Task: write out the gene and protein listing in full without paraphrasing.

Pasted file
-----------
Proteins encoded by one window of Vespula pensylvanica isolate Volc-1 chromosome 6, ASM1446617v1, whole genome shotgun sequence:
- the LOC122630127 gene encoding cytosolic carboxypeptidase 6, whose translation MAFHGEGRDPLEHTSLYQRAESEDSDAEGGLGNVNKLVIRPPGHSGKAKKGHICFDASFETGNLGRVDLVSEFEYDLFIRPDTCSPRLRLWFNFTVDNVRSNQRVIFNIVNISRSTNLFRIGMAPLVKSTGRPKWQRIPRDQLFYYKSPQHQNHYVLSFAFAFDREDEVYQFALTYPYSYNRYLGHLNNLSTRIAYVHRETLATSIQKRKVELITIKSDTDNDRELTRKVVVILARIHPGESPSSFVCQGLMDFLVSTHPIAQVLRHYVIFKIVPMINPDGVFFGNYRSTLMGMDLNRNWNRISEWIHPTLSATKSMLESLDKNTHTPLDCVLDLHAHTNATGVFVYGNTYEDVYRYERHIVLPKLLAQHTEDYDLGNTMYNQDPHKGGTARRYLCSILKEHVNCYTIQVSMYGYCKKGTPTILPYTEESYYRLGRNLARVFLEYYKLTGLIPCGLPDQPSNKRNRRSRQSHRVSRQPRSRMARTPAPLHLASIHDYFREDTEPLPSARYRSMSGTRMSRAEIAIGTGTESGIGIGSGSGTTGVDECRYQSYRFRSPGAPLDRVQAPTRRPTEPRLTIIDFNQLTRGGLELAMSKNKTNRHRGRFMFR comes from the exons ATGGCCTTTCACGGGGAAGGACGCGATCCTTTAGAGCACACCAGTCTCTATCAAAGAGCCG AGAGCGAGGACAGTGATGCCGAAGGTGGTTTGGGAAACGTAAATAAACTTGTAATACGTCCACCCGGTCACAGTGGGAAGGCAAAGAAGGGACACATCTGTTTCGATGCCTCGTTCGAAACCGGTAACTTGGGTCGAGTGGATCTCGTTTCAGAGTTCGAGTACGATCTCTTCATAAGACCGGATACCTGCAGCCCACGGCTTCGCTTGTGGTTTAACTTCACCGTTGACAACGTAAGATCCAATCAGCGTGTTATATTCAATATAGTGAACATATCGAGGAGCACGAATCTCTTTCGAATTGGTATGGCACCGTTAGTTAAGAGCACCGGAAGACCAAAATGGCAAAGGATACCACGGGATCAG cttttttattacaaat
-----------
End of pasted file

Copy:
Proteins encoded by one window of Vespula pensylvanica isolate Volc-1 chromosome 6, ASM1446617v1, whole genome shotgun sequence:
- the LOC122630127 gene encoding cytosolic carboxypeptidase 6, whose translation MAFHGEGRDPLEHTSLYQRAESEDSDAEGGLGNVNKLVIRPPGHSGKAKKGHICFDASFETGNLGRVDLVSEFEYDLFIRPDTCSPRLRLWFNFTVDNVRSNQRVIFNIVNISRSTNLFRIGMAPLVKSTGRPKWQRIPRDQLFYYKSPQHQNHYVLSFAFAFDREDEVYQFALTYPYSYNRYLGHLNNLSTRIAYVHRETLATSIQKRKVELITIKSDTDNDRELTRKVVVILARIHPGESPSSFVCQGLMDFLVSTHPIAQVLRHYVIFKIVPMINPDGVFFGNYRSTLMGMDLNRNWNRISEWIHPTLSATKSMLESLDKNTHTPLDCVLDLHAHTNATGVFVYGNTYEDVYRYERHIVLPKLLAQHTEDYDLGNTMYNQDPHKGGTARRYLCSILKEHVNCYTIQVSMYGYCKKGTPTILPYTEESYYRLGRNLARVFLEYYKLTGLIPCGLPDQPSNKRNRRSRQSHRVSRQPRSRMARTPAPLHLASIHDYFREDTEPLPSARYRSMSGTRMSRAEIAIGTGTESGIGIGSGSGTTGVDECRYQSYRFRSPGAPLDRVQAPTRRPTEPRLTIIDFNQLTRGGLELAMSKNKTNRHRGRFMFR comes from the exons ATGGCCTTTCACGGGGAAGGACGCGATCCTTTAGAGCACACCAGTCTCTATCAAAGAGCCG AGAGCGAGGACAGTGATGCCGAAGGTGGTTTGGGAAACGTAAATAAACTTGTAATACGTCCACCCGGTCACAGTGGGAAGGCAAAGAAGGGACACATCTGTTTCGATGCCTCGTTCGAAACCGGTAACTTGGGTCGAGTGGATCTCGTTTCAGAGTTCGAGTACGATCTCTTCATAAGACCGGATACCTGCAGCCCACGGCTTCGCTTGTGGTTTAACTTCACCGTTGACAACGTAAGATCCAATCAGCGTGTTATATTCAATATAGTGAACATATCGAGGAGCACGAATCTCTTTCGAATTGGTATGGCACCGTTAGTTAAGAGCACCGGAAGACCAAAATGGCAAAGGATACCACGGGATCAG cttttttattacaaat